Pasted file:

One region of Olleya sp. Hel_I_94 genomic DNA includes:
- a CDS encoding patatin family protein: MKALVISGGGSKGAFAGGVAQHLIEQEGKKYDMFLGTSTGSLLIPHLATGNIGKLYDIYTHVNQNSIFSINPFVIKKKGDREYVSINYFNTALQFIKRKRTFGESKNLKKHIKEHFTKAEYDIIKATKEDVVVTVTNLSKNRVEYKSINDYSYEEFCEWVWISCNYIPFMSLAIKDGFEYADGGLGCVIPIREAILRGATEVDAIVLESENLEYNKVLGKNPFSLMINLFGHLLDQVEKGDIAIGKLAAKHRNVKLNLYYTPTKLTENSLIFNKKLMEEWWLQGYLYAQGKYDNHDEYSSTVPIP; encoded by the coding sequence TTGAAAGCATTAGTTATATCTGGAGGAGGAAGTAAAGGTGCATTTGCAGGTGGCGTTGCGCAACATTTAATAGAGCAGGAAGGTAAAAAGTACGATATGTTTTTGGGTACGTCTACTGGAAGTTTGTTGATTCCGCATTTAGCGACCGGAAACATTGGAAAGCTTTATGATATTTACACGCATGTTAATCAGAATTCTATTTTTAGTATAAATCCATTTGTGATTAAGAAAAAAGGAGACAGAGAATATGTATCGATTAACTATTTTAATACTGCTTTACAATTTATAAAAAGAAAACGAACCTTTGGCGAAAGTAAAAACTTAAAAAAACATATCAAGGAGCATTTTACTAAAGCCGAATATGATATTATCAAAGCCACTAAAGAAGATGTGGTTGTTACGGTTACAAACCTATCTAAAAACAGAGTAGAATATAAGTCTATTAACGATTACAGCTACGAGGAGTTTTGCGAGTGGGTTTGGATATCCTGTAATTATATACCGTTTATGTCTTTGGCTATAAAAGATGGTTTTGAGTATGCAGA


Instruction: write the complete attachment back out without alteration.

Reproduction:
One region of Olleya sp. Hel_I_94 genomic DNA includes:
- a CDS encoding patatin family protein: MKALVISGGGSKGAFAGGVAQHLIEQEGKKYDMFLGTSTGSLLIPHLATGNIGKLYDIYTHVNQNSIFSINPFVIKKKGDREYVSINYFNTALQFIKRKRTFGESKNLKKHIKEHFTKAEYDIIKATKEDVVVTVTNLSKNRVEYKSINDYSYEEFCEWVWISCNYIPFMSLAIKDGFEYADGGLGCVIPIREAILRGATEVDAIVLESENLEYNKVLGKNPFSLMINLFGHLLDQVEKGDIAIGKLAAKHRNVKLNLYYTPTKLTENSLIFNKKLMEEWWLQGYLYAQGKYDNHDEYSSTVPIP; encoded by the coding sequence TTGAAAGCATTAGTTATATCTGGAGGAGGAAGTAAAGGTGCATTTGCAGGTGGCGTTGCGCAACATTTAATAGAGCAGGAAGGTAAAAAGTACGATATGTTTTTGGGTACGTCTACTGGAAGTTTGTTGATTCCGCATTTAGCGACCGGAAACATTGGAAAGCTTTATGATATTTACACGCATGTTAATCAGAATTCTATTTTTAGTATAAATCCATTTGTGATTAAGAAAAAAGGAGACAGAGAATATGTATCGATTAACTATTTTAATACTGCTTTACAATTTATAAAAAGAAAACGAACCTTTGGCGAAAGTAAAAACTTAAAAAAACATATCAAGGAGCATTTTACTAAAGCCGAATATGATATTATCAAAGCCACTAAAGAAGATGTGGTTGTTACGGTTACAAACCTATCTAAAAACAGAGTAGAATATAAGTCTATTAACGATTACAGCTACGAGGAGTTTTGCGAGTGGGTTTGGATATCCTGTAATTATATACCGTTTATGTCTTTGGCTATAAAAGATGGTTTTGAGTATGCAGA